The Sweet v. Cardona settlement case is unrelated to President Joe Biden’s student loan forgiveness plan, which is still under review by the Supreme Court. That proposal aims to forgive up to $20,000 in federal student loans for millions of borrowers.
If you’re a private student loan borrower not eligible for any kind of relief, you could still reduce your monthly payments by refinancing your private student loans to a lower interest rate. You can visit Credible to compare multiple options at once, without affecting your credit score.
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Biden’s student loan forgiveness plan: What’s next?
The Supreme Court in February began looking into lawsuits brought against Biden's student loan forgiveness plan. This controversial proposal could wipe out $441 billion in student loan debt for more than 40 million borrowers.
Biden’s initiative aims to forgive up to $10,000 in federal student loans or up to $20,000 for Pell Grant recipients. To be eligible, borrowers need to have individual incomes of less than $125,000 or $250,000 if they’re married couples.
However, SCOTUS is reviewing two lawsuits against the plan.
In one case, the states of Nebraska, Missouri, Arkansas, Iowa, Kansas and South Carolina said the plan is unlawful and would harm their tax revenues. Moreover, the six states have argued the Biden administration is wrongfully using the Higher Education Relief Opportunities for Students (HEROES) Act of 2003 to justify widespread relief.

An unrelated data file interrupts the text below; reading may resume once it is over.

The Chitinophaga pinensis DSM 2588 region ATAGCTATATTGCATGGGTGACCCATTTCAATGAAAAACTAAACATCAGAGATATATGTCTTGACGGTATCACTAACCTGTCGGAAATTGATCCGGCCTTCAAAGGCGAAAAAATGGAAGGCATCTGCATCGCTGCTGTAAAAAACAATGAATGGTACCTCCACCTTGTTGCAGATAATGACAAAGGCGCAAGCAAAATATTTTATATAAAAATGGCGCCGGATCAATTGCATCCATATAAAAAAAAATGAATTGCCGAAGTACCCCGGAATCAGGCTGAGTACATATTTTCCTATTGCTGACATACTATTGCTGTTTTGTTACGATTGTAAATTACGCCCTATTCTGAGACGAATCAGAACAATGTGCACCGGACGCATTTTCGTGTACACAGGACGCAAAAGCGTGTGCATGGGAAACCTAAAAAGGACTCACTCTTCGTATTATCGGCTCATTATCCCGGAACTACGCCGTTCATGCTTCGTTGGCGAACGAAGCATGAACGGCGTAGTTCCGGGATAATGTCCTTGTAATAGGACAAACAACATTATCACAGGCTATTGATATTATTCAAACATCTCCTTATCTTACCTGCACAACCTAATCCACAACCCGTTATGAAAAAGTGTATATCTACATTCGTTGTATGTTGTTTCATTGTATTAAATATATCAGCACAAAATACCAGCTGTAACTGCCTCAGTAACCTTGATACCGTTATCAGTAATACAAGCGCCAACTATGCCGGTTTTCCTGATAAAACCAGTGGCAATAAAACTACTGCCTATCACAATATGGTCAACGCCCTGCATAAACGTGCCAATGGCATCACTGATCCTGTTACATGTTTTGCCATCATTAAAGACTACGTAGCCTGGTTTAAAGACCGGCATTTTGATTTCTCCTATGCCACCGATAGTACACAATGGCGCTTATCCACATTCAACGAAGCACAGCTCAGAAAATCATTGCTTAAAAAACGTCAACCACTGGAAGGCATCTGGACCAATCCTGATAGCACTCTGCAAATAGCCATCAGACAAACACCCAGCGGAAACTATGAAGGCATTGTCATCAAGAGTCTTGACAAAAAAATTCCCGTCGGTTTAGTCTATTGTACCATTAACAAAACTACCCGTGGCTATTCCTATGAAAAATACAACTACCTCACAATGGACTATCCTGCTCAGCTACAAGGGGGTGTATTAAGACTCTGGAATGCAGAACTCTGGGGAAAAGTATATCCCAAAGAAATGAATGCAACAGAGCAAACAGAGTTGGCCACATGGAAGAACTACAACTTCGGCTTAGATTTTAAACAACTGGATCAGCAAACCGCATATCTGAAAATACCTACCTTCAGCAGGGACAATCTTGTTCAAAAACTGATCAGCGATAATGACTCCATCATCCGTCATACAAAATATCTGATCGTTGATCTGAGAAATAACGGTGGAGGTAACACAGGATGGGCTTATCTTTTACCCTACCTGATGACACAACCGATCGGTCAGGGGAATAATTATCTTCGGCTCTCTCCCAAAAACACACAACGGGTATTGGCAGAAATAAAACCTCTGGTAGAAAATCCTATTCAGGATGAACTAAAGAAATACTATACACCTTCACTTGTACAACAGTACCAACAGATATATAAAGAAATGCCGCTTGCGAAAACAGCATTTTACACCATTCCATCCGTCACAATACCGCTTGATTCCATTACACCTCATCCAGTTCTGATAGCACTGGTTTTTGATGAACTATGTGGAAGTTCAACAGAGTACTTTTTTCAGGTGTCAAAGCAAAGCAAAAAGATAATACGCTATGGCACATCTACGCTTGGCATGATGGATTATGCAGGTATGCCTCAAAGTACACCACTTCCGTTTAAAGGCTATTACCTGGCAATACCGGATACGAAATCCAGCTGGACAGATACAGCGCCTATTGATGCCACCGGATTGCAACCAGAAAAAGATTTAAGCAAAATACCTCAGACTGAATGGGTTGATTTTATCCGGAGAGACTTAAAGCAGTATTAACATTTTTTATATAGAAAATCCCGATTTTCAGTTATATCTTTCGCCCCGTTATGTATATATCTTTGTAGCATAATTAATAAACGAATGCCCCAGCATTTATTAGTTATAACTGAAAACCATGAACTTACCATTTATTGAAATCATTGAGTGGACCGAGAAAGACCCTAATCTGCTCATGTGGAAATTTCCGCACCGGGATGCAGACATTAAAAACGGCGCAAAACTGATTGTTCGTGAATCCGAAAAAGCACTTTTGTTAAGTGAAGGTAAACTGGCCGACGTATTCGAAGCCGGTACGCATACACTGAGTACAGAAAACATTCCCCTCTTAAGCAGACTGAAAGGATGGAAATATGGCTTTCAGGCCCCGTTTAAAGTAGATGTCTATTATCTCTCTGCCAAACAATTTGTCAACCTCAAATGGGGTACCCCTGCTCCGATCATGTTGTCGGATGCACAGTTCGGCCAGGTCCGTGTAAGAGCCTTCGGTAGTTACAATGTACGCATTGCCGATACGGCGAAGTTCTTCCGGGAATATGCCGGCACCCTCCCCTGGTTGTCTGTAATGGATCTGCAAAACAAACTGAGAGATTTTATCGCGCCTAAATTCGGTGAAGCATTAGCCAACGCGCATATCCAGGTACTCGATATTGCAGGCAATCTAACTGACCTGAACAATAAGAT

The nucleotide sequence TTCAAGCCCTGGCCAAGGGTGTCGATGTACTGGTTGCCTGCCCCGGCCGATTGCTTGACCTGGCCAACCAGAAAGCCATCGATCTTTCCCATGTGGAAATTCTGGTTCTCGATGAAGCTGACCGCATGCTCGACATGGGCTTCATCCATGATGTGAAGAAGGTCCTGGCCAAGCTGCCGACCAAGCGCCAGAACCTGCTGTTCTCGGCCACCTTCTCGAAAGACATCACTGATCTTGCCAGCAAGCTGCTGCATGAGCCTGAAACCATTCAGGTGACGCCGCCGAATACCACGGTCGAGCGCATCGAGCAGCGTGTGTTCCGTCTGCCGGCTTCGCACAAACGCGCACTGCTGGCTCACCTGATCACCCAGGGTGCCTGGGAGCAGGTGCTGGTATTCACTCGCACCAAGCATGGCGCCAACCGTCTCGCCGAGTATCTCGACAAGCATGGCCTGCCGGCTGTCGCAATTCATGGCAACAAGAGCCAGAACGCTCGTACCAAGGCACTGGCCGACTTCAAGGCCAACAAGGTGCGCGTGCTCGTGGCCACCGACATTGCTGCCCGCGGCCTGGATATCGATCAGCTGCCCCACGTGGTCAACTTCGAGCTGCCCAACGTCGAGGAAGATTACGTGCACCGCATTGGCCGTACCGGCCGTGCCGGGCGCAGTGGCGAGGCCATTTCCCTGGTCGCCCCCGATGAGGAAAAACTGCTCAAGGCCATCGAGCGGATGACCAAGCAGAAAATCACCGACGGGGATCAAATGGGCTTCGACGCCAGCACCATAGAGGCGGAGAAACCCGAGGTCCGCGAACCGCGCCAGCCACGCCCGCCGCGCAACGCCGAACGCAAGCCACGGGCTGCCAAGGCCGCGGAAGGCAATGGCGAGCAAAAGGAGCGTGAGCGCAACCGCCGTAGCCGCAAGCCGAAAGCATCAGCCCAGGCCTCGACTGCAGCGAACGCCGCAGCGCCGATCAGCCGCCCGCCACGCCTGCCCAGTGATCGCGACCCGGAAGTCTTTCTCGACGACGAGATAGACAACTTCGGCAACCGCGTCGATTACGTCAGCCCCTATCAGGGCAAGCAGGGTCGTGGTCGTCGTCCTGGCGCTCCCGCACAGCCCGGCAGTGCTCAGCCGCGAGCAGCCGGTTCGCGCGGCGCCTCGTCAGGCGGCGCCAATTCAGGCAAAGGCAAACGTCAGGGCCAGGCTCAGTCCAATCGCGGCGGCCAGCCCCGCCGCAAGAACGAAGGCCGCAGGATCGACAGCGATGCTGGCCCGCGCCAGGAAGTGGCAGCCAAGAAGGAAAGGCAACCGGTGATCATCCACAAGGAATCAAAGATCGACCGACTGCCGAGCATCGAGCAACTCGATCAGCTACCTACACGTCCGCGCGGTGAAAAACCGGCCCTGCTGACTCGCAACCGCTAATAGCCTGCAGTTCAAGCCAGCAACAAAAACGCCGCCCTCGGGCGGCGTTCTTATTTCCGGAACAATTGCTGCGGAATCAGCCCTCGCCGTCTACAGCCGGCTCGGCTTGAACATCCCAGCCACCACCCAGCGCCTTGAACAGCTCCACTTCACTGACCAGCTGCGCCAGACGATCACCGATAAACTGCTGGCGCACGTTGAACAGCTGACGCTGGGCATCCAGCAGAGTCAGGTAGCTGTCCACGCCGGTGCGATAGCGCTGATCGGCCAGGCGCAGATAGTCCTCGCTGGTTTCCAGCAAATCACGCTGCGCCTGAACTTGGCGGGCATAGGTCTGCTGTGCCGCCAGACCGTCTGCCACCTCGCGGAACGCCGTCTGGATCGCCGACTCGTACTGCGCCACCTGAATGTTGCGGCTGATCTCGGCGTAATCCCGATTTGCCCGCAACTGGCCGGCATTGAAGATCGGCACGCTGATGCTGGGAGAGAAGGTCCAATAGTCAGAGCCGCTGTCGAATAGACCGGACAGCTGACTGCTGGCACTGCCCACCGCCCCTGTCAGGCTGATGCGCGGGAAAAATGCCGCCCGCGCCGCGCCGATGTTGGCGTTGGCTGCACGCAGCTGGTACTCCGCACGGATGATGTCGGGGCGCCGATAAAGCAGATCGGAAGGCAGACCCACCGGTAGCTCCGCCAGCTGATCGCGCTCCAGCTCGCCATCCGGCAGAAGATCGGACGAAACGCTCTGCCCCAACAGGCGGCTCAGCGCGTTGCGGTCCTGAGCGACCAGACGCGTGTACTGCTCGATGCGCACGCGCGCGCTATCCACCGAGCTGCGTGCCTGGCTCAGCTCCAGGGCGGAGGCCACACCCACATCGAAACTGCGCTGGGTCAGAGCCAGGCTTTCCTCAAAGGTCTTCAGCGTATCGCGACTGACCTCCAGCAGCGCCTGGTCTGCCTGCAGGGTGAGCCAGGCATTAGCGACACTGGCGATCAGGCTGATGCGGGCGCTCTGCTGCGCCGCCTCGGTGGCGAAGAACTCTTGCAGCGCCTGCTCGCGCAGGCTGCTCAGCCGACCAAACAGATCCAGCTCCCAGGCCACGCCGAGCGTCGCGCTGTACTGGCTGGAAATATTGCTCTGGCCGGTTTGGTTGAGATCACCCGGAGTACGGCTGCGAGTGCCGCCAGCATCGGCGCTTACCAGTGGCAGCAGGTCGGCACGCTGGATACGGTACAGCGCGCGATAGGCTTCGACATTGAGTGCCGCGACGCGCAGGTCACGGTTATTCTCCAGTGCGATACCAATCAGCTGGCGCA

The HEROES Act allows Congress to waive restrictions on student loan forgiveness under national emergencies. Biden has claimed COVID-19 qualified as such an emergency. However, in April, the president signed a House bill immediately ending the Covid-19 national emergency.
In another case, two individuals had argued that Biden’s forgiveness plan is unlawful because it would make them partially or completely ineligible for all its benefits. They also claimed the public was not given enough time to weigh in on the matter.
However, the Education Department has argued that vacating debt forgiveness would put plaintiffs' financial situations in unchanged or worsened states.
These cases are ongoing, as is the federal pause on student loan payments. Since 2020, payments due on eligible student loans held by the Department of Education have been paused and interest rates reduced to 0%.
But the White House announced last November that "Payments will resume 60 days after the Department is permitted to implement the program or the litigation is resolved" and "If the program has not been implemented and the litigation has not been resolved by June 30, 2023 – payments will resume 60 days after that."
Regardless of the Supreme Court’s decision in the student loan forgiveness matter, private student loan borrowers won’t be eligible for any federal relief. You can still reduce your private student loan payments each month by refinancing to a lower interest rate. You ca visit Credible to speak to a student loan expert and see if this option is right for you.